Residences today are constructed with energy efficiency in mind. This entails added insulation and tightly sealed doors and windows to keep heating and cooling bills affordable. While this is great for your energy costs, it’s not so good for your indoor air quality.
Because air has decreased chances to escape, contaminants can build up and affect your house’s indoor air quality. In reality, your home’s air can actually be 2–5 times worse than the outdoors, according to the EPA. That’s not good for anyone, but it’s especially detrimental for family members with allergies, asthma, other respiratory concerns or heart disease.
Let’s review some of these routine contaminants and how you can improve your residence’s indoor air quality.
6 Routine Pollutants that Impact Indoor Air Quality
When you envision pollutants, you could think about smog or tobacco smoke. But many substances that decrease your air quality are everyday substances. These things have chemicals referred to as volatile organic compounds, or VOCs.
- Cleaning products, like aerosol sprays, bleach and window cleaner.
- Personal care products, including hairspray, perfume and nail products.
- Candles and air fresheners.
- Formaldehyde, which is commonly used in plastic, foam and particleboard products.
- Furniture, window treatments and carpet, particularly when they’re brand new.
- Paints and stains.
Other typical pollutants include:
- Pet dander
Symptoms of VOC Exposure
Some people are more sensitive to VOCs than others. The EPA says symptoms of VOC exposure entail:
- Irritated eyes, nose or throat
In bad cases, the EPA says VOCs are linked to respiratory and heart diseases.
4 Ways to Enhance Your House’s Indoor Air Quality
It isn’t complicated to enhance your home’s air quality. Here are a couple of ideas from Harvard Medical School:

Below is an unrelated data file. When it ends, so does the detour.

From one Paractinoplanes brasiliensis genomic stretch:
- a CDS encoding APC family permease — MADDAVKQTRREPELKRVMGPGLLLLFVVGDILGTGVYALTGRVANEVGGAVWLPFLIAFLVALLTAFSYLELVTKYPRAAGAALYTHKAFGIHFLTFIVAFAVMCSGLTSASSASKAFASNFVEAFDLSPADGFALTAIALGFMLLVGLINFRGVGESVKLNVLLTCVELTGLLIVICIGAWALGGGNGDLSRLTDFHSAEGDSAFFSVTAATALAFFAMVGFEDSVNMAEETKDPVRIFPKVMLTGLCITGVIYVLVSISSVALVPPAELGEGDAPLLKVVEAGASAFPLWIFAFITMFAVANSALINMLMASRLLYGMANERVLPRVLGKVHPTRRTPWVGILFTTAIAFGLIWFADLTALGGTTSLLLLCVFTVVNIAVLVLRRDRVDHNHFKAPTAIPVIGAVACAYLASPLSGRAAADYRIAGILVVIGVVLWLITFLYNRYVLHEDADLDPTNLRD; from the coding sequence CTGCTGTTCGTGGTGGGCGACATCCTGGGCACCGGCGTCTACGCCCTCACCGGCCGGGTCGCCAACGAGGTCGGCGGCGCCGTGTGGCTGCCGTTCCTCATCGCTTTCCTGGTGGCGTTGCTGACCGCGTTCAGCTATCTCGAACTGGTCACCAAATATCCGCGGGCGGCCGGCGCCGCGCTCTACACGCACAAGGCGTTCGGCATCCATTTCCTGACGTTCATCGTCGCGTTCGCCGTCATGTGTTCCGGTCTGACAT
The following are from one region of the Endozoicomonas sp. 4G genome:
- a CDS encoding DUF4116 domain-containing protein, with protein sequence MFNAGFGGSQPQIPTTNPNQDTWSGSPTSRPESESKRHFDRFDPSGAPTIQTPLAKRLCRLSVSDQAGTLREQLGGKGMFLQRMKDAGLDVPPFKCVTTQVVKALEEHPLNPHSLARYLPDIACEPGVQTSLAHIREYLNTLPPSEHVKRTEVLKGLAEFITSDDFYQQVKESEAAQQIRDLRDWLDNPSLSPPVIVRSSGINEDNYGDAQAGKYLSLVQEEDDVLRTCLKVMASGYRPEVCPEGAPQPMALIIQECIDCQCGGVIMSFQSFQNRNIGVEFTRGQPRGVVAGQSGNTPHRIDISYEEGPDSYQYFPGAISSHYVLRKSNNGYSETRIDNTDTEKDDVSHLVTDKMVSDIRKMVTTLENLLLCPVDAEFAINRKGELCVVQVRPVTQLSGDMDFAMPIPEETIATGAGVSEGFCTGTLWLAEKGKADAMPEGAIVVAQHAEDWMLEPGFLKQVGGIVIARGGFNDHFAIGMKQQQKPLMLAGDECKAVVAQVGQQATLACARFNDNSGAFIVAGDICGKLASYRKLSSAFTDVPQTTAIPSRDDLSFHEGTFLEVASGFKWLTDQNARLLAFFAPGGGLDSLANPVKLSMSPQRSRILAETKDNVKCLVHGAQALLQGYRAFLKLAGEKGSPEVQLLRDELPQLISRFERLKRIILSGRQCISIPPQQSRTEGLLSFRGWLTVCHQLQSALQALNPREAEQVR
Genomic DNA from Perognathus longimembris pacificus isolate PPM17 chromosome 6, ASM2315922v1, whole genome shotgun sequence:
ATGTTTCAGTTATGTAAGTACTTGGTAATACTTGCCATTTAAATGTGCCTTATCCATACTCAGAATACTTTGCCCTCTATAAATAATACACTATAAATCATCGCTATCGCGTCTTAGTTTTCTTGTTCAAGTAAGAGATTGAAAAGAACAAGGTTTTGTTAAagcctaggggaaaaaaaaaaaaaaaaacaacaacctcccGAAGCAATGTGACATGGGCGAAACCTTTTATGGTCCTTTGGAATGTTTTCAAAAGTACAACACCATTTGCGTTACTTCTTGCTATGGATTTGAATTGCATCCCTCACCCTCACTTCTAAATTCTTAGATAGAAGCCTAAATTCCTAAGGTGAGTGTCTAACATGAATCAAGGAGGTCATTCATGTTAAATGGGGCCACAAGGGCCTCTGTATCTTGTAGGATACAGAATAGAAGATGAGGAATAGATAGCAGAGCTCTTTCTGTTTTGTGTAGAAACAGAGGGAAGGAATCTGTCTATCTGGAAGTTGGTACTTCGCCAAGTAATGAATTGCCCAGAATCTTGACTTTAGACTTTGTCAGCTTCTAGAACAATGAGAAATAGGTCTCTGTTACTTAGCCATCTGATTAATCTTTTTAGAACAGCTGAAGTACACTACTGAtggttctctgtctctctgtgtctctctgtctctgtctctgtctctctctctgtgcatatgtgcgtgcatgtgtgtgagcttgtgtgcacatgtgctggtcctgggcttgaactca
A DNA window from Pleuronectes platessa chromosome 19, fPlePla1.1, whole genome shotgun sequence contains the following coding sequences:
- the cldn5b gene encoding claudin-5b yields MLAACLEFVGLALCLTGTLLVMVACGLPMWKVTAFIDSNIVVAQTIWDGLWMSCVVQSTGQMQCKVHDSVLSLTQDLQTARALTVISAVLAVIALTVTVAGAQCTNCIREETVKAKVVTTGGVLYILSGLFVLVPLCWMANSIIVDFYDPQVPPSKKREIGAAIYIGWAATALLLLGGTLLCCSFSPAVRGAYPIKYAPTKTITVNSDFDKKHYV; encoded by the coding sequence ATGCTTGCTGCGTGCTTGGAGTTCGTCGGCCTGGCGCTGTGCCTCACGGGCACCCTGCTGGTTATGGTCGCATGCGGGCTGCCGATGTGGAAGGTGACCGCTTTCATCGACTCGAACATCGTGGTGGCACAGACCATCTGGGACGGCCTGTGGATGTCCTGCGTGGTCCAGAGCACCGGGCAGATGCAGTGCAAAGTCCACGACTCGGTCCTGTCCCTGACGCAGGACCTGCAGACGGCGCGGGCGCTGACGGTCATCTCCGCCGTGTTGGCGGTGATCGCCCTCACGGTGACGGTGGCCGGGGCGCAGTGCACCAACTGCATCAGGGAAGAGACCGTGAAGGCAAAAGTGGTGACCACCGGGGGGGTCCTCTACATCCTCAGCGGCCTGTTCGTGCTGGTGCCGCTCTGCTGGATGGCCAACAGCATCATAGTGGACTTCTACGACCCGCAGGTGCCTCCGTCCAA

1. Clean Your Residence Regularly
Routinely cleaning and washing surfaces that attract allergens, like furniture, carpet and bedding, will help decrease on dust, dust mites and pet dander in your residence.
2. Routinely Change Your Air Filter
This essential filter keeps your residence comfortable and air clean. How often you should change your air filter depends on the style of filter you have. Flat filters should be replaced every month, while pleated filters should be replaced every three months. If you’re not sure if your filter should be swapped, take it out and tilt it to the light. Get a new one if you can’t see light through it.
If someone in your home has allergies or asthma, we advise using a filter with a greater MERV rating. The bigger the number this is, the better your filter is at getting rid of contaminants.
3. Enhance Natural Ventilation
Keep fresh air circulating by opening windows whenever the weather allows. We also advise using exhaust fans in your bathroom and kitchen as much as possible to remove pollutants and draw in more fresh air.
4. Talk with Our Indoor Air Quality Pros
From whole-home air purifiers to HEPA filters, Wesley Wood Service Experts has a resolution to help your family breathe better. We’ll help you find the right option during your free home comfort assessment. Give us a call at 484-401-7577 to book yours today!